This manager took glee in being able to pull off the grand deception as it meant they got away with it once again. A serial hookup artist who you could not trust given it was a matter of time till you became their victim, but only if you allowed them to get away with it. I can imagine when I left the company the directive went out as it always did when someone left the fold – find me some dirt to use. How many times I had been asked to look at timesheets for perceived abuses, examine expense reports, and corroborate stories about events which never happened as the person described them. “You saw how they spoke to me!!! It was insubordination. Grounds for dismissal, let’s look for other reasons to terminate them.”, was the usual dialogue. All the while the senior manager went about rounding up the other stooges to do their bidding.

Moe, I want you to talk to George, Larry you talk to Ben about the deal on the investment. Tell them what a great deal it would be to take a third of the value of their investment. Yessiree, whatever you say. We got you covered as usual was the reply from Moe, he of the famous nickname, and Larry, he who scratches his nether regions. Ignore the fact that such a ludicrous offer flew in the face of the agreement made when the deal was first made years ago. Bwaa Haa Haaa, and then they had the gall to get upset because attorneys were called in to halt their imbecilic actions. That’s not nice after we have been friends all these years!!! Why can’t we all be friends? Let your guard down so we can screw you over like all the others, LOL – I don’t think so dragonlady. I can hear them now, “After all we did for him and he treats us like this”. Those who act like these senior managers really do not see their shortcomings as they are truly C level players. It is always someone else who is to blame. Some other cosmic curse of the universe which made them do what they did. Yeah, I don’t think so. It is called lack of a moral compass.

Playing out concurrently with the separation from the other investment some were trying to extricate themselves from stock investments in this firm. In another brilliant stroke the senior managers broke from the customary practice of buying out shares upon termination. Instead I can imagine the backroom machinations – let’s just not pay him for as long as we can, not at all if we don’t have to. We do have the “option” to purchase his shares, not the absolute obligation. They were smirking like Linda Blair in the Exorcist about how devious a plan they had devised.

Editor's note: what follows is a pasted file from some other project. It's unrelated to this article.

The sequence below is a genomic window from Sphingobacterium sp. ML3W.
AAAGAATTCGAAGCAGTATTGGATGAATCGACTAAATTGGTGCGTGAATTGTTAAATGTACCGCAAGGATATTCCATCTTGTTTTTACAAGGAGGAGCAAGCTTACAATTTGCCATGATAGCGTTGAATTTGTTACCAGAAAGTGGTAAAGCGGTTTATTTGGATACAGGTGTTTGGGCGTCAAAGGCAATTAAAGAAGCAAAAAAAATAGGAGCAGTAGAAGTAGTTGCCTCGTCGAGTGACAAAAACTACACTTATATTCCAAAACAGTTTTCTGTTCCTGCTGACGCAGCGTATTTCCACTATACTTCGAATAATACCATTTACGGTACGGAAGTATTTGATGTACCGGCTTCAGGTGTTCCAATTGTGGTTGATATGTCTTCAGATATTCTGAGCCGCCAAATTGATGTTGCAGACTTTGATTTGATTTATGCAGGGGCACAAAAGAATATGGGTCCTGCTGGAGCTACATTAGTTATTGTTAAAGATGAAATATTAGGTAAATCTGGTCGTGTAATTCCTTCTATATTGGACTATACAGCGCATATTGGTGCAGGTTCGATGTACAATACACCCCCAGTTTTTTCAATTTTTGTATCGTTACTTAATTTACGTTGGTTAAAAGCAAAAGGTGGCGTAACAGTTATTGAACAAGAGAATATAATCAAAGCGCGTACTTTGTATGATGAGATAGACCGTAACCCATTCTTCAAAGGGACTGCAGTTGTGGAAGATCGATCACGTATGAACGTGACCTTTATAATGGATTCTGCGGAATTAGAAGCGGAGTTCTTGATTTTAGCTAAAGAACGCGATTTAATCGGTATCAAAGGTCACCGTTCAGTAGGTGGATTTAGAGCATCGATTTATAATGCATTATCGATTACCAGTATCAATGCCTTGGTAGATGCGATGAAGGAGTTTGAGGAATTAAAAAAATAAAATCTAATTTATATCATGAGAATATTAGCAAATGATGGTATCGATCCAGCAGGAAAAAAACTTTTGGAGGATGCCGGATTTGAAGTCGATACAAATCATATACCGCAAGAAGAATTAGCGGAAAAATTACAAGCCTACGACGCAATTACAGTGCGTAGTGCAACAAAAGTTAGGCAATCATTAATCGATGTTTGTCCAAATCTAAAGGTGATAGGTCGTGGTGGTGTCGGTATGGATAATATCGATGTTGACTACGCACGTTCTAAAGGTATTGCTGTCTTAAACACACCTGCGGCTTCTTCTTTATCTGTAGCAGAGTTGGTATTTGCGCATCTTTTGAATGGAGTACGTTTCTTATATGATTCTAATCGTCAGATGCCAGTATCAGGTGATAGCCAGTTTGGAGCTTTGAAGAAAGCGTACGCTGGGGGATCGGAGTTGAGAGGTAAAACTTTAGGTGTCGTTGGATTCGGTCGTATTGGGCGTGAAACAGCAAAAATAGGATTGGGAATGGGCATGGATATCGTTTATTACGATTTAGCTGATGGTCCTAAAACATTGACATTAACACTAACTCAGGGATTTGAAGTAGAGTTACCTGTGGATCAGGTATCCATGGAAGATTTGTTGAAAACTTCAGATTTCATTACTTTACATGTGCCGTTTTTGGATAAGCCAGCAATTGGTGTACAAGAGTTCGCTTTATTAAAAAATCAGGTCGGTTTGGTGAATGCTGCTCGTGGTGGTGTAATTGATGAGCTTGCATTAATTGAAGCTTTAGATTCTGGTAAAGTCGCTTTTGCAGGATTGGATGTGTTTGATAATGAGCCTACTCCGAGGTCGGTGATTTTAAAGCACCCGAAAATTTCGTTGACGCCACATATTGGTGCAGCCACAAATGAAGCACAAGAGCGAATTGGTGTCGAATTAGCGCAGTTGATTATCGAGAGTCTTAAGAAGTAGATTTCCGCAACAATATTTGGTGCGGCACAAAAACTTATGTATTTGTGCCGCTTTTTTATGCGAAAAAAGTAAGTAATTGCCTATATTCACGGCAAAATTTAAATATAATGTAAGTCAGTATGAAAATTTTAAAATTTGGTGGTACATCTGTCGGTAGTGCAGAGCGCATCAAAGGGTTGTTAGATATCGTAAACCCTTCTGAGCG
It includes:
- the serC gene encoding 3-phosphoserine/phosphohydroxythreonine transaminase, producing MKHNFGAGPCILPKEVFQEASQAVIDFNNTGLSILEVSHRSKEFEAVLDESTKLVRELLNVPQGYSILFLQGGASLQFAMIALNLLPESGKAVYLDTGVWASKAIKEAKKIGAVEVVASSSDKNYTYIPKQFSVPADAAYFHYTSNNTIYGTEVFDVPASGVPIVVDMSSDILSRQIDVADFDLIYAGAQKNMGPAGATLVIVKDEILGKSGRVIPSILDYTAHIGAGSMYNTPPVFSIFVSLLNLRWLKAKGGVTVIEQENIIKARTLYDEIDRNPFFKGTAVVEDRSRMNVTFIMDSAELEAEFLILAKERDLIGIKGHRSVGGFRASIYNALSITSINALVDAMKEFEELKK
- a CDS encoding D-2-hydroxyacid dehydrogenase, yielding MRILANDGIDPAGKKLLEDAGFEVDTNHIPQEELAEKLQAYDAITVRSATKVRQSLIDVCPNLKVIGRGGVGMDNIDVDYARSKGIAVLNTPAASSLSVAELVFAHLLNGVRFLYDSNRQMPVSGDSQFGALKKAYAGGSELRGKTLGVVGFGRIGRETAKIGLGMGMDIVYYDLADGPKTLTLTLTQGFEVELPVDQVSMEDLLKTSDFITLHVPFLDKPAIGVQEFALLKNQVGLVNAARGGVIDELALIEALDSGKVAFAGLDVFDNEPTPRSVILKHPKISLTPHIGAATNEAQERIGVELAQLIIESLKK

Whoa, hold on a minute Skippy. What is this shareholder loan on the books. WTF, you mean he owes us more money than we do him for the stock! Bwaa, Haaa, Haaa call this checkmate mofo’s!!! Remember I told you I anticipated their worst possible moves – WTF, that ruined our entire grand plan. They were so predictable in all the actions they took. Predictable because they had done it to others over the years and gotten away with it. Their time was up.

Here is where the lies and deception got more exaggerated. What? We did not authorize any shareholder loan. This is embezzlement, we need to look at all the transactions over the years as I am sure he stole more. That’s when emails are produced where the senior manager was in the conversation regarding shareholder loans. Oh shit, how could he have this documentation that refutes our lies!! You mean we can’t lie at will knowing he can’t refute our contentions, LOL. So, they try the tact that we did not have a majority vote on this loan. Unfortunately they forgot that they NEVER took a vote on any major disbursement. Kinda blows your logic out of the water, nice try though. Again it was check and mate you numbnuts, you must think I am as stupid as you are, LOL.

NO MORE WIRE HANGERS – as the senior manager went over the edge once again.